Understanding Tooling Costs of Investment Casting


Understanding Tooling Costs When Creating Parts using Investment Casting

August 12th, 2021

Investment casting methods use wax patterns dipped in ceramic slurry to create molds that will form the metal parts for customers. To make the wax patterns, the manufacturer has to design and manufacture tooling.

Since customers are getting custom-made parts from the manufacturer, the tooling is created for each specific project. The tooling design and manufacturing occurs before all other investment casting process steps. Some manufacturers will build all their tooling in-house, while others will contract other companies to perform the tooling.

When it comes to tooling, most costs are quoted at the beginning of the project. These are one-time expenses, as the tooling becomes the property of the customer. Costs vary greatly for tooling, as one project may cost higher than another project for a single customer. Here is what to understand when looking at tooling costs when creating investment casted parts.

Tooling Cost Factors

Part Size

The size of the part controls tooling costs. Larger parts need large tools to handle them. This factor leads to a manufacturer needing more materials to make the tooling. A larger part size also directly influences the amount of time it will take to machine mold cavity in the tooling.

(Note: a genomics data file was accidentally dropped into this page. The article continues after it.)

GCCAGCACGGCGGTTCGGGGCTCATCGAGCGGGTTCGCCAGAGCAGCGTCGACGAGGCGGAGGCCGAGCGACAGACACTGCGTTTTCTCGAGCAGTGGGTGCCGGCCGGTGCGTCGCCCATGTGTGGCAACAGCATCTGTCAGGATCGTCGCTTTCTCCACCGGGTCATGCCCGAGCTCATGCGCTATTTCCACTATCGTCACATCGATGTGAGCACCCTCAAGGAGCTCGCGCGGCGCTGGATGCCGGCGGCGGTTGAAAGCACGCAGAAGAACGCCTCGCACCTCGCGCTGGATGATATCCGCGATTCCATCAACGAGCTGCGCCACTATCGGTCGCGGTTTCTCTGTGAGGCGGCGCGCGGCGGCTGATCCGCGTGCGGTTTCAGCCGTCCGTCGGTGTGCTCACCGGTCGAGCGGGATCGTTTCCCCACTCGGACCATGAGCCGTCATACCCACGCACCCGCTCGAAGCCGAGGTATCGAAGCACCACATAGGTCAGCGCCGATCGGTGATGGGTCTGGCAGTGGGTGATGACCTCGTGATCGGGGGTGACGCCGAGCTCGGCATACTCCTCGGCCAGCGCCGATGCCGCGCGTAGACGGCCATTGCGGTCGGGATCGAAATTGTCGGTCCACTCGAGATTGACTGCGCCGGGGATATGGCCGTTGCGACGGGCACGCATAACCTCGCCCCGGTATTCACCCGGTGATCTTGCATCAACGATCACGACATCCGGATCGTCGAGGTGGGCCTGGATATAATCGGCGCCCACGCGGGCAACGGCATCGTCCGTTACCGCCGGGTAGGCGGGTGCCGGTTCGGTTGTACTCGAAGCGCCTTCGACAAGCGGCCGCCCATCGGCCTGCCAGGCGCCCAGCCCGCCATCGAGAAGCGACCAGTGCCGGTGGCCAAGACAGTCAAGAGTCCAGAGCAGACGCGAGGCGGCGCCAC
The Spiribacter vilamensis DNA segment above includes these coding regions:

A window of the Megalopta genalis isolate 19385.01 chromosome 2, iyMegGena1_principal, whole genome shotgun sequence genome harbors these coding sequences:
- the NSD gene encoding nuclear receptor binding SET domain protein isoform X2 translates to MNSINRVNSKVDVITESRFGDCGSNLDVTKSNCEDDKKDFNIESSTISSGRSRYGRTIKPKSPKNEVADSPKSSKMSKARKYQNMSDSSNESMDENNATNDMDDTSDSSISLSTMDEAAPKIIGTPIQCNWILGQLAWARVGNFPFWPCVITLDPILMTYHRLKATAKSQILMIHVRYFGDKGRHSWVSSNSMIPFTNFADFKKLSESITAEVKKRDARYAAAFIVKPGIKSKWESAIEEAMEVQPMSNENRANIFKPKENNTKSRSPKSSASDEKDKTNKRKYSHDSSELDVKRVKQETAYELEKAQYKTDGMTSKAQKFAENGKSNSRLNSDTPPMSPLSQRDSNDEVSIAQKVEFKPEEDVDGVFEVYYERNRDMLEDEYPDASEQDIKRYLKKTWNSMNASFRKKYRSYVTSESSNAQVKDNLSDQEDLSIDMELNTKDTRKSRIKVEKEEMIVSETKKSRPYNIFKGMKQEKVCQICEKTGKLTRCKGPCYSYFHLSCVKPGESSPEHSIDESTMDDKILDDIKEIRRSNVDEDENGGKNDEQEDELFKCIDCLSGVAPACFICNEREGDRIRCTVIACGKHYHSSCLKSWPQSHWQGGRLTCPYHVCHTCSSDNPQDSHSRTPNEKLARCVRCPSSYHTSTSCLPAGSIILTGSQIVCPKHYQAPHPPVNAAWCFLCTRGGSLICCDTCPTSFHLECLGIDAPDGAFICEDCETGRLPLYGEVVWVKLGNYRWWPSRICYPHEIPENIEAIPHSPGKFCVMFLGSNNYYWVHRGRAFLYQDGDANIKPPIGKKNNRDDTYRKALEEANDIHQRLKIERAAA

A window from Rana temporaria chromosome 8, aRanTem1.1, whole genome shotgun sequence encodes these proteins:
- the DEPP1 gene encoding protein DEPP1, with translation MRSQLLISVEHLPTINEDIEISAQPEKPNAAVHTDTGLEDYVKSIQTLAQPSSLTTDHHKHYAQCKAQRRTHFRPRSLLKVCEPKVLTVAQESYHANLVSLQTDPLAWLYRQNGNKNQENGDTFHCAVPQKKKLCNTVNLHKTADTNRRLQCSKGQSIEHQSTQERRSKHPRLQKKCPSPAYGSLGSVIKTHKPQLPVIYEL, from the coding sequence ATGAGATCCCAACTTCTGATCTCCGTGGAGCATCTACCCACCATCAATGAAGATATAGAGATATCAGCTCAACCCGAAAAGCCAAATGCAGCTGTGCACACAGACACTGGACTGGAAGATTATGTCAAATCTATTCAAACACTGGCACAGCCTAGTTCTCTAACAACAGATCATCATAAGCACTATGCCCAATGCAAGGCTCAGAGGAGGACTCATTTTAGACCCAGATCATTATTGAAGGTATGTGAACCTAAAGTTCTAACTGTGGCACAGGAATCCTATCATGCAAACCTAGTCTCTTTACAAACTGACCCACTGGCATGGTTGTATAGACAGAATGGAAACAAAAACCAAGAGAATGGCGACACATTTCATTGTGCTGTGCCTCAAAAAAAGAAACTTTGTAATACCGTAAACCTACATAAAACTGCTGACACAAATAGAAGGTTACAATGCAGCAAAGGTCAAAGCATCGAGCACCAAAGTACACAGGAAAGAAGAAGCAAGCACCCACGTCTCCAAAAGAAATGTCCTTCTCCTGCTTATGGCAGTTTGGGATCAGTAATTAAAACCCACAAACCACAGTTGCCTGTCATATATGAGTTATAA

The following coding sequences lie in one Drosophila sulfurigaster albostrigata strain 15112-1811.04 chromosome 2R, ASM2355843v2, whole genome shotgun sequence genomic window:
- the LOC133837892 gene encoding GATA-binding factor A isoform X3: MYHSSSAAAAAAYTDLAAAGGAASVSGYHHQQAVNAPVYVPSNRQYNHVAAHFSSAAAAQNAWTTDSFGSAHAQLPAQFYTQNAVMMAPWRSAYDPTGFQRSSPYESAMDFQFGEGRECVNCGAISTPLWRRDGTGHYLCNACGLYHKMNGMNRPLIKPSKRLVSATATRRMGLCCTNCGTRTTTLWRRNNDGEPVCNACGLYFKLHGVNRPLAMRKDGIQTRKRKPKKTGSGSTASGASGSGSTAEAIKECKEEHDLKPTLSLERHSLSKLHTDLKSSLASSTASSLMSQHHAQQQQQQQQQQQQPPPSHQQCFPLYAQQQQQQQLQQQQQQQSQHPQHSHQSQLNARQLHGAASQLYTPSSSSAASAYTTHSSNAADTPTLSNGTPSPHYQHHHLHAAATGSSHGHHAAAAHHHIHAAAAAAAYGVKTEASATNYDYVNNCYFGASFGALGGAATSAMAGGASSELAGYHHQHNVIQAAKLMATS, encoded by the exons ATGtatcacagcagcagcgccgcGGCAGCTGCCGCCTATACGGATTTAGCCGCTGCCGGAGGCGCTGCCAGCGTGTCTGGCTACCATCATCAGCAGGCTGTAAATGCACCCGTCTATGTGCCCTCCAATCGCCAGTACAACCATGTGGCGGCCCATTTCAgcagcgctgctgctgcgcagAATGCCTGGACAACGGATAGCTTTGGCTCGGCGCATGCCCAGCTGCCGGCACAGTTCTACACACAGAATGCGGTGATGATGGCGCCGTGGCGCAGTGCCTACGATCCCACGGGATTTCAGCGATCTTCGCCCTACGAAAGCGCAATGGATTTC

Part Volume

The volume of the part impacts tooling costs. Higher volume parts need multi-cavity tooling to improve throughput. Multi-cavity tooling requires complex tooling design and more materials to make. The number of cavities in the tooling also directly influences the amount of time it will take to machine the tooling and to validate the tooling once it is completed.

Wax Cores

Parts that have intricate internal pieces may need cores made that will go into the wax patterns for the molds’ creation. These cores require separate tooling. Tooling costs may rise depending on the intricacy of the core’s design.

Casting Complexity

Casting complexity involves how simple or complex the part is. Parts with complex geometries require tools that have many moving parts. As more mechanisms are added to the tools, the price of the tooling also increases.

Tool Wear

In some instances for long production runs of high volume parts, tooling begins to wear out during the wax pattern manufacturing process. Tooling costs are factored based on the type of material used to make the tool and the part’s material that becomes machined and cut. This circumstance typically occurs when cutting extremely hard materials. Most of the wearing for tooling occurs where moving parts encounter each other as they cause friction and abrasion. When tooling needs repairs, it is done quickly without significantly impacting production times.

Figuring Out Tooling Costs for Budgets

Keep in mind that there is no master list when it comes to tooling costs due to the varying nature of each customer’s project. Some tooling costs could be as low as $1,000 while other projects could go over $20,000. Working closely with the engineering team allows you to further understand the tooling design and manufacturing process. Then you can create the part manufacturing budget that is viable for your company.


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